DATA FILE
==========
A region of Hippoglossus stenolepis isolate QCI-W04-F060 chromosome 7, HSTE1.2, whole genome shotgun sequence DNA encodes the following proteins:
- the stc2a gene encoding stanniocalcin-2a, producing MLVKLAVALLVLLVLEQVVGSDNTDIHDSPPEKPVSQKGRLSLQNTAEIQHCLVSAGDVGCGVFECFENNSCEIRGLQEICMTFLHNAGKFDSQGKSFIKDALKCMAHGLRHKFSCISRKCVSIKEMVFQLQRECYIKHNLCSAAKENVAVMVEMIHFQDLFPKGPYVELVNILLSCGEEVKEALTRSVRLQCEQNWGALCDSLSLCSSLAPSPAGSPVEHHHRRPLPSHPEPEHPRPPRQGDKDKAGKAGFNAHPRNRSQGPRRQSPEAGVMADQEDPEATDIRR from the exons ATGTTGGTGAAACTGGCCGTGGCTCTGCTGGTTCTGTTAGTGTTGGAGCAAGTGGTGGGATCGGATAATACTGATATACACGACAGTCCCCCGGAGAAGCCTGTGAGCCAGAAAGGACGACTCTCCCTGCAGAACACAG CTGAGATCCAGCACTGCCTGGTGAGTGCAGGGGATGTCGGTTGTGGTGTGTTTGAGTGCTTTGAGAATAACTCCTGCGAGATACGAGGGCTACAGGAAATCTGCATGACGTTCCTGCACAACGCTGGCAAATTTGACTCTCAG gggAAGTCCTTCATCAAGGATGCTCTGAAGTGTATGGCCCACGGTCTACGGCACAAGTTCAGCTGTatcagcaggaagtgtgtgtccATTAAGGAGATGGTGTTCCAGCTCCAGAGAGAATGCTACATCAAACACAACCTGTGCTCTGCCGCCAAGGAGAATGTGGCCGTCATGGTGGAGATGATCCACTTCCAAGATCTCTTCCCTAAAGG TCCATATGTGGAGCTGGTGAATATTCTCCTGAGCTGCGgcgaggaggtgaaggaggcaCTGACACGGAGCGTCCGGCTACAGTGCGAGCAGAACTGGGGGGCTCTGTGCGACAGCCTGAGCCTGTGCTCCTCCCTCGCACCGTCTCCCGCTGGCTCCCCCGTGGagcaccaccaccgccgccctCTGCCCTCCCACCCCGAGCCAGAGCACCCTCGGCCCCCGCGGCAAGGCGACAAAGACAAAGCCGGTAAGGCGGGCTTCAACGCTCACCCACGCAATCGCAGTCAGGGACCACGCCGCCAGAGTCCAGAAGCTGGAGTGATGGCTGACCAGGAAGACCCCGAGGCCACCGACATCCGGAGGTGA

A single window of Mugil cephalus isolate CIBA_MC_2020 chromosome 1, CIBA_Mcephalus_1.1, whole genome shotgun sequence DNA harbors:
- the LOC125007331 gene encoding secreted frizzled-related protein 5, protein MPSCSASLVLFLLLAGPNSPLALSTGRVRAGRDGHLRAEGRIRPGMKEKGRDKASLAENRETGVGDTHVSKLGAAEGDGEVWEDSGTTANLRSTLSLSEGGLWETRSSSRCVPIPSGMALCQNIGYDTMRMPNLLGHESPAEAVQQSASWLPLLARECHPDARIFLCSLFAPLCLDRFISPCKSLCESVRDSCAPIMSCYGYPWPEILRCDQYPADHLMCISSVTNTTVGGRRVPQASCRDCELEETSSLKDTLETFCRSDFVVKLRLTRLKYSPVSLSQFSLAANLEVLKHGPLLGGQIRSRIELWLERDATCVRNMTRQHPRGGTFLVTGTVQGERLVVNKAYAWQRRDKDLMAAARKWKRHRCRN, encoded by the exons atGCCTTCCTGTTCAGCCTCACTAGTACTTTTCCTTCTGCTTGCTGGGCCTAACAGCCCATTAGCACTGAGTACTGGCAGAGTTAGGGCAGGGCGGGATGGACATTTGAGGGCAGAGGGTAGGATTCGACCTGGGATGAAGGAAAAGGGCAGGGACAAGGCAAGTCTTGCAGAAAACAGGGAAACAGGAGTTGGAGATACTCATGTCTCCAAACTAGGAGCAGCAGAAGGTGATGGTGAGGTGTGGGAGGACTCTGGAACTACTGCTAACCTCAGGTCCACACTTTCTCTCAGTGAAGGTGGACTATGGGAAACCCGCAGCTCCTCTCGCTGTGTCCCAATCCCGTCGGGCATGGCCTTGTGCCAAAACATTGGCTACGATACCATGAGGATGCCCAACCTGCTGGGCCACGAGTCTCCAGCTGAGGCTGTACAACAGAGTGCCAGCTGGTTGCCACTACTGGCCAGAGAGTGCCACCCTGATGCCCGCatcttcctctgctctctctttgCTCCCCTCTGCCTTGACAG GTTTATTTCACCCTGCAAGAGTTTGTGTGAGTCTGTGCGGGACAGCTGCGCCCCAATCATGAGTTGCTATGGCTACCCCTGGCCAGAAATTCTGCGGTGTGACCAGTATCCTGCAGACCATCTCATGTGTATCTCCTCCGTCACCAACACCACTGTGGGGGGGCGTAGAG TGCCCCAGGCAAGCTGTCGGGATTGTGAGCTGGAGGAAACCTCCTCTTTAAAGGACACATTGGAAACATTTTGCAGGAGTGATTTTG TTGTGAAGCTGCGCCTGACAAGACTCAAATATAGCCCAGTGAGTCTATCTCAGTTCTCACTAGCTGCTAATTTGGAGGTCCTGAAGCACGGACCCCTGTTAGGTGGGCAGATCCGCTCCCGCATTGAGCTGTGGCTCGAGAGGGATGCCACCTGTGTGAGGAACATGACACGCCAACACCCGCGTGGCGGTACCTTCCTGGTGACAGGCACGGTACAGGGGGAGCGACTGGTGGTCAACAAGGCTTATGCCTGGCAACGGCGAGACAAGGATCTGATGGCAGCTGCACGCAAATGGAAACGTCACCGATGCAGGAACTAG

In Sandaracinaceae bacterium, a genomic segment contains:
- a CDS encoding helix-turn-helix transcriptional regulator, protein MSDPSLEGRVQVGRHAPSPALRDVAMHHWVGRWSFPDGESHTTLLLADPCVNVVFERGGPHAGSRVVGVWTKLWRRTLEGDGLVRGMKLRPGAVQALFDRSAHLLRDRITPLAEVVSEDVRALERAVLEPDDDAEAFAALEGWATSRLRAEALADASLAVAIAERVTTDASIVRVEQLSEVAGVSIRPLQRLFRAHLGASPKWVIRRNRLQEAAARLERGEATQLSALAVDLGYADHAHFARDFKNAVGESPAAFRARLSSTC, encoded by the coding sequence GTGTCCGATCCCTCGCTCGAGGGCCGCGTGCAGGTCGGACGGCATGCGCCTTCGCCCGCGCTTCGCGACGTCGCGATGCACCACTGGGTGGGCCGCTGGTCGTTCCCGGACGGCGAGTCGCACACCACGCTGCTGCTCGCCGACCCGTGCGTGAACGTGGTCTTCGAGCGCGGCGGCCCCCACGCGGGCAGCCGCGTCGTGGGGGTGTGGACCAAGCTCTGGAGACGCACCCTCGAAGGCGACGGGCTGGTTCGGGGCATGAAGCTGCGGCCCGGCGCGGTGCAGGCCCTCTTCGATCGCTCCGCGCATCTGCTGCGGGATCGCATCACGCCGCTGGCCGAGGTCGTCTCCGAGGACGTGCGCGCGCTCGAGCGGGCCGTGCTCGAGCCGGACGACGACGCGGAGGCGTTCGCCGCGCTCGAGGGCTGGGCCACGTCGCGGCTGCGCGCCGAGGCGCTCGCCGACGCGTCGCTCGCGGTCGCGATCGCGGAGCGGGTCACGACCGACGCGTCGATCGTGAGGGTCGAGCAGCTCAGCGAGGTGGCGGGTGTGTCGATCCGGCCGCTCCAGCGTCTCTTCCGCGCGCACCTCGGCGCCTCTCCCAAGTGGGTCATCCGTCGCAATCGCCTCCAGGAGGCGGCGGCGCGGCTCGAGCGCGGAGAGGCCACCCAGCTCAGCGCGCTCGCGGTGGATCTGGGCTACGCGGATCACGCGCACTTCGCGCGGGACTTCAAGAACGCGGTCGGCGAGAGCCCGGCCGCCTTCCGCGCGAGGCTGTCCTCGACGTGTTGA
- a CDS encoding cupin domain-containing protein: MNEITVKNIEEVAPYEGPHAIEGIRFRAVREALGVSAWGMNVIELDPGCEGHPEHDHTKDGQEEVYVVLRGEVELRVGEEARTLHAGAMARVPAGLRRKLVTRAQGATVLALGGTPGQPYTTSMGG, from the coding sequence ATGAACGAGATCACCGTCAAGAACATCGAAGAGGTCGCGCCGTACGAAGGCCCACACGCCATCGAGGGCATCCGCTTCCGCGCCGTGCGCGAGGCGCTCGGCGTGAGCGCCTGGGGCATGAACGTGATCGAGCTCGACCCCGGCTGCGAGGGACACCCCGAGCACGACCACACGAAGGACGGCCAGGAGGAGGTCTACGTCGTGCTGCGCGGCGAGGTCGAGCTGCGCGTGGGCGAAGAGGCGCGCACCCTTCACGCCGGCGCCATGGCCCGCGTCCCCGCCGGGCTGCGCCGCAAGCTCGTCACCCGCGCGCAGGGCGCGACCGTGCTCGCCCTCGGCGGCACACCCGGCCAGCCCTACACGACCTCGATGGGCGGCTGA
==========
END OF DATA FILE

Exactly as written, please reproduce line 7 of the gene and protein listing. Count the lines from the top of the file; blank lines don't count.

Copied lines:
- a CDS encoding cupin domain-containing protein: MNEITVKNIEEVAPYEGPHAIEGIRFRAVREALGVSAWGMNVIELDPGCEGHPEHDHTKDGQEEVYVVLRGEVELRVGEEARTLHAGAMARVPAGLRRKLVTRAQGATVLALGGTPGQPYTTSMGG, from the coding sequence ATGAACGAGATCACCGTCAAGAACATCGAAGAGGTCGCGCCGTACGAAGGCCCACACGCCATCGAGGGCATCCGCTTCCGCGCCGTGCGCGAGGCGCTCGGCGTGAGCGCCTGGGGCATGAACGTGATCGAGCTCGACCCCGGCTGCGAGGGACACCCCGAGCACGACCACACGAAGGACGGCCAGGAGGAGGTCTACGTCGTGCTGCGCGGCGAGGTCGAGCTGCGCGTGGGCGAAGAGGCGCGCACCCTTCACGCCGGCGCCATGGCCCGCGTCCCCGCCGGGCTGCGCCGCAAGCTCGTCACCCGCGCGCAGGGCGCGACCGTGCTCGCCCTCGGCGGCACACCCGGCCAGCCCTACACGACCTCGATGGGCGGCTGA